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Isaac Newton notebook
AP Photo/Mary Altaffer
Pulling you in.

A first-edition copy of one of the most important texts in physics is expected to sell for over $1 million

Thu-Huong Ha
By Thu-Huong Ha


A rare copy of Isaac Newton’s seminal work in physics and astronomy is on the move.

Philosophiae Naturalis Principia Mathematica, or Newton’s Principia, will be auctioned off in New York on Dec. 14. Christie’s expects the copy will go for $1-1.5 million, the most valuable item in the sale of 400 books and manuscripts.

In his 1687 treatise, Newton laid out his three laws of motion, the same ones we all learn in high school physics. He also crucially presented his theory of gravity—that the forces that keep the planets in orbit and our feet on the ground are the same, and not separate.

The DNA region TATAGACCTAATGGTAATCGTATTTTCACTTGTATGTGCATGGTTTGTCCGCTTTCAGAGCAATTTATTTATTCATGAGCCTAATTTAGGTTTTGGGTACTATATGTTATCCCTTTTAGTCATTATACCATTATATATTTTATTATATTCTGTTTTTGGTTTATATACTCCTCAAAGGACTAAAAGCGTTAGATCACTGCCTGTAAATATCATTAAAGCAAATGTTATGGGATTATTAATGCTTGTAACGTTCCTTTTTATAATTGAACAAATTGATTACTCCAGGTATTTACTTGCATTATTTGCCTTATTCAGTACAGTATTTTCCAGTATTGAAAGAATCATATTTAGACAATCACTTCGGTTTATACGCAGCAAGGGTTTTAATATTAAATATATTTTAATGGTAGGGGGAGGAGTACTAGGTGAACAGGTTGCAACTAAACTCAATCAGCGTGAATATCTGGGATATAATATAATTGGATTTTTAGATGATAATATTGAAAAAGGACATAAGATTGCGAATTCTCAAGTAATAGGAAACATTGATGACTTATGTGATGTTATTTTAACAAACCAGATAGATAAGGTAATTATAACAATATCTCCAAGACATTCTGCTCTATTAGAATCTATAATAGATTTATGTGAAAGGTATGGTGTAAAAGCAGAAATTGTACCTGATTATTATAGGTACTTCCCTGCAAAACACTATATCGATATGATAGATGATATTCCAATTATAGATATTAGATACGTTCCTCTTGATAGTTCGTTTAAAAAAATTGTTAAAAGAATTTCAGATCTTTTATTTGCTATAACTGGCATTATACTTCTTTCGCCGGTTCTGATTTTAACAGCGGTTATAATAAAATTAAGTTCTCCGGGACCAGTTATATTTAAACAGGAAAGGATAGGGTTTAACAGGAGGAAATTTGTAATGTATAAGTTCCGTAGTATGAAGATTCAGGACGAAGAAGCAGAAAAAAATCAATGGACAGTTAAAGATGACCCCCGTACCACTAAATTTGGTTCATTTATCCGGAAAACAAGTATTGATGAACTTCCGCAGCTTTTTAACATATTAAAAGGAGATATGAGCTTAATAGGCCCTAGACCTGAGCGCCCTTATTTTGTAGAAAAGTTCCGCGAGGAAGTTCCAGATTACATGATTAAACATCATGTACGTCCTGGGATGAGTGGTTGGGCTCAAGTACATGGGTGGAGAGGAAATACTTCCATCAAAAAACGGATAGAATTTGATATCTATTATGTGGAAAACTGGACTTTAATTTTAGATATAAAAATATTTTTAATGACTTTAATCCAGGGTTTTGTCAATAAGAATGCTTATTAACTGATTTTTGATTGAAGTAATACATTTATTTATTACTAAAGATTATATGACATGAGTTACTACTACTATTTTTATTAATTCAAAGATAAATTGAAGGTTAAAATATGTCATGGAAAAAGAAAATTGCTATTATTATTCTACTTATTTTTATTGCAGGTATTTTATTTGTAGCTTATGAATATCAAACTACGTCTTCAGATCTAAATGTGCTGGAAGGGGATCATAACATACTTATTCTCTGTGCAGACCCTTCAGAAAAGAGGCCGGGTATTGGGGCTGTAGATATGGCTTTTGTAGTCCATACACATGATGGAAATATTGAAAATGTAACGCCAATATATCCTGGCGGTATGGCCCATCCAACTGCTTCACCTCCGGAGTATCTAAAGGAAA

Though parts of Principia were later complicated by Einstein’s theories of relativity and quantum physics, it remains one of the most important works of physical sciences ever written.

Christie’s, citing American Book Prices Current, says that a copy of Principia given to King James II went for $2.5 million in 2013.

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